Facing $300 million in school facility needs, the Santa Barbara Unified School District must decide when — and if — it will sell off the remainder of the voter-approved general obligation bonds to fund capital improvement projects.
It’s already become quite obvious that the $110 million passed with Measures Q and R in 2010 will not win the battle against the district’s aging buildings; they estimate more than $300 million in facility needs.
While there is no argument that the need is there, and quite large, board members have concerns about selling the rest of the bonds now, since property tax rates are higher than they were in 2010 when the bonds passed.
The district and its financial consultant for bond sales want to issue the rest of the bonds using a tax rate of up to $21.75 per $100,000 of assessed value for the elementary district and up to $17.50 for the secondary district, which are higher rates than the district had in 2010 when the bond measures were passed.
Bond sales would utilize current interest bonds (CIBs), which require paying off the premium and interest as you go, according to Meg Jette, assistant superintendent of business services.
The SBUSD already issued $40 million in bonds in April 2011 using capital appreciation bonds (CABs), which have a higher term of repayment. The money has been spent on wireless infrastructure installations, San Marcos High School’s new classroom wing that houses the Health Careers Academy, and Santa Barbara High School’s kitchen renovation.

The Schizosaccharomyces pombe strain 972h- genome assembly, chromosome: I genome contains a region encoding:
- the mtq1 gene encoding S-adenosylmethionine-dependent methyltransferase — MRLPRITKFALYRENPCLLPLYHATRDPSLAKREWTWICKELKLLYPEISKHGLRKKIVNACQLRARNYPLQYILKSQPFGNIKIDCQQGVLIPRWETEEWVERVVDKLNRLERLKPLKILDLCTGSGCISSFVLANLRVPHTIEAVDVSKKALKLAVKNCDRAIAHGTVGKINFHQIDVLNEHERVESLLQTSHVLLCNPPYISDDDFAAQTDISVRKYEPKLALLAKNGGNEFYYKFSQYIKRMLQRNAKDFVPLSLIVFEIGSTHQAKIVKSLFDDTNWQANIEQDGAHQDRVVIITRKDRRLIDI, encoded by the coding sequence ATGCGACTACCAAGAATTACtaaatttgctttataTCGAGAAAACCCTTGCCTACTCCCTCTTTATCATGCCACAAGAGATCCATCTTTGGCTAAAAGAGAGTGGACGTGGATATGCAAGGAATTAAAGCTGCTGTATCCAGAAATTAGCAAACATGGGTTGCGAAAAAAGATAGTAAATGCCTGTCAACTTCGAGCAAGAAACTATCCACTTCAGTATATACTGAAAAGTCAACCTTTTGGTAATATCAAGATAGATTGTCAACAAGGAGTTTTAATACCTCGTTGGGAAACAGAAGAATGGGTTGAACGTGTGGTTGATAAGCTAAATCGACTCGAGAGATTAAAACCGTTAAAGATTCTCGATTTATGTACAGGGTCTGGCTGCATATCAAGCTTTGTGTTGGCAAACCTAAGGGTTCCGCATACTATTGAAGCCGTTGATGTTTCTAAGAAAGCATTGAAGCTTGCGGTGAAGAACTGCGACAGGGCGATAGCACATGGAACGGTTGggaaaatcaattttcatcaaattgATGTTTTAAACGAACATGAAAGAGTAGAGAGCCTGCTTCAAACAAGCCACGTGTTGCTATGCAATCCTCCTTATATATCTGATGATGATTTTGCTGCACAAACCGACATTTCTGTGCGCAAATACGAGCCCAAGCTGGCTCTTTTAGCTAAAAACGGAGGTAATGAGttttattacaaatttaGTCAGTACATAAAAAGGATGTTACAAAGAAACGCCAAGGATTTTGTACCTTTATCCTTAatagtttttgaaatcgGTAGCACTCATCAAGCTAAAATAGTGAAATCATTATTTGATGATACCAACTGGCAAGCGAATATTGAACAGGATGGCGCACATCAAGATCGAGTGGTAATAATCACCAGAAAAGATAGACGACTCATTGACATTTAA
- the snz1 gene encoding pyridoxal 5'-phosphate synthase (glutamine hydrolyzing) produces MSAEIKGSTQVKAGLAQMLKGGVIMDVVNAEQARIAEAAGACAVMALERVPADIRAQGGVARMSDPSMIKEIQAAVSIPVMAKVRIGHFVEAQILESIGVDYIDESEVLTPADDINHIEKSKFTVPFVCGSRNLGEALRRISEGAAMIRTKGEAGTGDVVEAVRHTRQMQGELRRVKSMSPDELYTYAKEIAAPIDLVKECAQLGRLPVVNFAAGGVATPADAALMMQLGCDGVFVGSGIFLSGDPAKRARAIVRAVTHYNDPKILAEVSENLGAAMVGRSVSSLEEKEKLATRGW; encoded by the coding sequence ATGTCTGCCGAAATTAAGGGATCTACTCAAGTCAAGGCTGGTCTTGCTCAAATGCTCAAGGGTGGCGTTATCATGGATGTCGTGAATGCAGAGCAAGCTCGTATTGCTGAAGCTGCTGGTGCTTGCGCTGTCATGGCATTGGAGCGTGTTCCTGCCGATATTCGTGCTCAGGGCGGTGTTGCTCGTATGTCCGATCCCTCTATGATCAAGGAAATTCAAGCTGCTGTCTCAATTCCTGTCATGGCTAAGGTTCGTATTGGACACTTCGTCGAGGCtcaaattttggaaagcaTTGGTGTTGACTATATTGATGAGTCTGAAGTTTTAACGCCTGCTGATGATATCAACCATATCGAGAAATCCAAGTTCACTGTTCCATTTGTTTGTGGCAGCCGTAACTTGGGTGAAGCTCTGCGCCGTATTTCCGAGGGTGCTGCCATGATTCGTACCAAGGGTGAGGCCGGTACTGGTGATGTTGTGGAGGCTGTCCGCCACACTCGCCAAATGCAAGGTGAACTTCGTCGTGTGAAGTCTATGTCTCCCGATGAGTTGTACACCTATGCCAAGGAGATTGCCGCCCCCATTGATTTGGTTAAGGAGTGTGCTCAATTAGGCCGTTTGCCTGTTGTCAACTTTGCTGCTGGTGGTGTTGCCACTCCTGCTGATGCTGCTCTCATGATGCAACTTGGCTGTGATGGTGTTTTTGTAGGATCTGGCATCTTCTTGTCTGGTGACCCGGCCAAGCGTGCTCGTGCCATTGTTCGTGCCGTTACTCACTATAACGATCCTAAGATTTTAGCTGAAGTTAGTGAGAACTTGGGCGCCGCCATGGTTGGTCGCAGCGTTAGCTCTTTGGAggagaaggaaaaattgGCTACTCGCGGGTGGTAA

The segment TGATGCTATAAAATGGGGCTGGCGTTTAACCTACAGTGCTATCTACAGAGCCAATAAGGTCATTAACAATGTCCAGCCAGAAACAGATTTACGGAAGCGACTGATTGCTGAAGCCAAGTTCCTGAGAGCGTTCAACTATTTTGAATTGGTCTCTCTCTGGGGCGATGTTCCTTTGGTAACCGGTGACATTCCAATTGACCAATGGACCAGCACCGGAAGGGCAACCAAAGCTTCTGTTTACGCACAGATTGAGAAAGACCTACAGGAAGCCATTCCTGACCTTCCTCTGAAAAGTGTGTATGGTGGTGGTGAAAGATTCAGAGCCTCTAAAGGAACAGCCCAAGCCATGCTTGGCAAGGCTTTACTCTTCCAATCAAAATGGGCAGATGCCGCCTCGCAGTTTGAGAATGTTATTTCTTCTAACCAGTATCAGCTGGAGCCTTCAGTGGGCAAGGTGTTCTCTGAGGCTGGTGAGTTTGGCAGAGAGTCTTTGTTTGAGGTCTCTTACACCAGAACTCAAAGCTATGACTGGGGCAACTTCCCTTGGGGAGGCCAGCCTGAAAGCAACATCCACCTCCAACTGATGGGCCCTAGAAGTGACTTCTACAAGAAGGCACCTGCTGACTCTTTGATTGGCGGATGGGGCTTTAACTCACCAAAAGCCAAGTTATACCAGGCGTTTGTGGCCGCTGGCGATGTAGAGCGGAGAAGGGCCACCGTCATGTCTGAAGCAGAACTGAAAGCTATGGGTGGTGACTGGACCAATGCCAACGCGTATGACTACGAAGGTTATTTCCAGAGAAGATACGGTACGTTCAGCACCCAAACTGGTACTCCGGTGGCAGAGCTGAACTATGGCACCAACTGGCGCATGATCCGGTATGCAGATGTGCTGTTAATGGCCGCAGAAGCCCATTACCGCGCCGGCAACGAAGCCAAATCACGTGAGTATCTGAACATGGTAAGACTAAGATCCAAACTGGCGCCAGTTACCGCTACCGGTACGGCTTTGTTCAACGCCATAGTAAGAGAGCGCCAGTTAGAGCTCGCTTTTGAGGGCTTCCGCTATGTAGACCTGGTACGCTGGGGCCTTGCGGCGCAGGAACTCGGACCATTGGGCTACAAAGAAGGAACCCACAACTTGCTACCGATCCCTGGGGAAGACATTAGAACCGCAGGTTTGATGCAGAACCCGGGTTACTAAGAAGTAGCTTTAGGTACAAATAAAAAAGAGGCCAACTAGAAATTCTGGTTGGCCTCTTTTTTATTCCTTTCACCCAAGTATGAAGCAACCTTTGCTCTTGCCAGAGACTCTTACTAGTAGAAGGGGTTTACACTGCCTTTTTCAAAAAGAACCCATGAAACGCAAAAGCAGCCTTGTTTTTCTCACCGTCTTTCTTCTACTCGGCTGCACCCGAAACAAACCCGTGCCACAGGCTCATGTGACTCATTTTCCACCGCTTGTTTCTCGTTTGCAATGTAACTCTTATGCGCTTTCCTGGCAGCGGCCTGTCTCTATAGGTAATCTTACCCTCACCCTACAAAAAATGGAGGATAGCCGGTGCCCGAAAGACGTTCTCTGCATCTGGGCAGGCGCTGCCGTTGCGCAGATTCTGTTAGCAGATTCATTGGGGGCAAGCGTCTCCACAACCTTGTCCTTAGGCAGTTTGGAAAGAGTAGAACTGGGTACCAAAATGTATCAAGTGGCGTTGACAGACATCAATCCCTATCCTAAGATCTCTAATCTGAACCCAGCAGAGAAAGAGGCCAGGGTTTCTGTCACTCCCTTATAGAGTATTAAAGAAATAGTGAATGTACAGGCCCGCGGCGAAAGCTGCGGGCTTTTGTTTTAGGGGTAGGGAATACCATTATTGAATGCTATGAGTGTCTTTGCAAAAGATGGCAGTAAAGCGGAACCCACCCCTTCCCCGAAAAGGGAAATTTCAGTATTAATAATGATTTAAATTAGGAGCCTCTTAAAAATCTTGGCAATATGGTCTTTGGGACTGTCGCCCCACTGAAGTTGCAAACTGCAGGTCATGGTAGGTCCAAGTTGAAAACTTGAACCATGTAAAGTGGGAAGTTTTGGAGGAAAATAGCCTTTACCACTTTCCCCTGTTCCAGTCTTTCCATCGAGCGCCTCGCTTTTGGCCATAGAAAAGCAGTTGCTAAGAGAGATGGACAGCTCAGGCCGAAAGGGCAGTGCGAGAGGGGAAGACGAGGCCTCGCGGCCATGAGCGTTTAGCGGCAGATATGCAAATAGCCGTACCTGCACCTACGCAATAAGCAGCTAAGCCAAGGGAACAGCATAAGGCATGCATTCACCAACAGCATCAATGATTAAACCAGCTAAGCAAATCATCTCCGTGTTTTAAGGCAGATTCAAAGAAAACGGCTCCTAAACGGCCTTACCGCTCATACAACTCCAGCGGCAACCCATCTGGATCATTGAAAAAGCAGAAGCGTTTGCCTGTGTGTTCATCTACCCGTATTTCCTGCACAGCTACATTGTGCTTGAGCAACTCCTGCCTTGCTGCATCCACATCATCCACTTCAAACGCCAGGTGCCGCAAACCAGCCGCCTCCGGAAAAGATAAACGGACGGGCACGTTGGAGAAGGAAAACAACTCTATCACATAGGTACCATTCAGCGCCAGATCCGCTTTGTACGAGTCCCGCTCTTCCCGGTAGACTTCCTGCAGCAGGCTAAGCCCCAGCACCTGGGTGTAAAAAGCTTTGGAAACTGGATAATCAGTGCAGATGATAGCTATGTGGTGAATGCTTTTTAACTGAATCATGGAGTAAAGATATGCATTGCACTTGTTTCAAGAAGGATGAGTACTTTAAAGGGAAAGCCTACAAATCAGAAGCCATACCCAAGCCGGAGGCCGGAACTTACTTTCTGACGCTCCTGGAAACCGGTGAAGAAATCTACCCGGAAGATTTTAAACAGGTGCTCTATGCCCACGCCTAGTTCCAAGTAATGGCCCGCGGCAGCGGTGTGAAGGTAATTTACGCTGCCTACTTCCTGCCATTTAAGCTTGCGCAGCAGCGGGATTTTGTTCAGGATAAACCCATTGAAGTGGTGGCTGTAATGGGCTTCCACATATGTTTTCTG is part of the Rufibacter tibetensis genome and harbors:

Ed Heron, an outspoken critic of the plan to sell the bonds in June or August of this year, said at Tuesday’s school board meeting he was in a mental quandary “because of what we told the voters, what the board went through, the mistakes the boards have made both in action and interpretation, and this need to sell the bonds quickly when that wasn’t the original intent.”
Practically speaking, “there’s no question we should sell the bonds,” he said, adding that he felt morally compelled to dig into the details of the tax rate implications of the board’s actions.
The previous head of district finances, Eric Smith, had told Heron that the district most likely wouldn’t be able to sell additional batches of bonds until 2015 and maybe 2021 if it were to keep tax rates level, he said.
However, there is no way to perfectly estimate — or guarantee — future tax rates, which was explained further by property tax division chief Ed Price of the Santa Barbara County Auditor-Controller’s Office at Tuesday’s board meeting.
“My job is to issue tax rates high enough to pay the debt once a bond measure is passed,” he said. The rates may have to increase because of “events in the assessed value world,” with less growth than expected or drops due to the overall economy.
The very basic formula for calculating a tax rate is dividing the debt service requirement over the total amount of assessed valuation, so a greater valuation will yield lower tax rates, he said.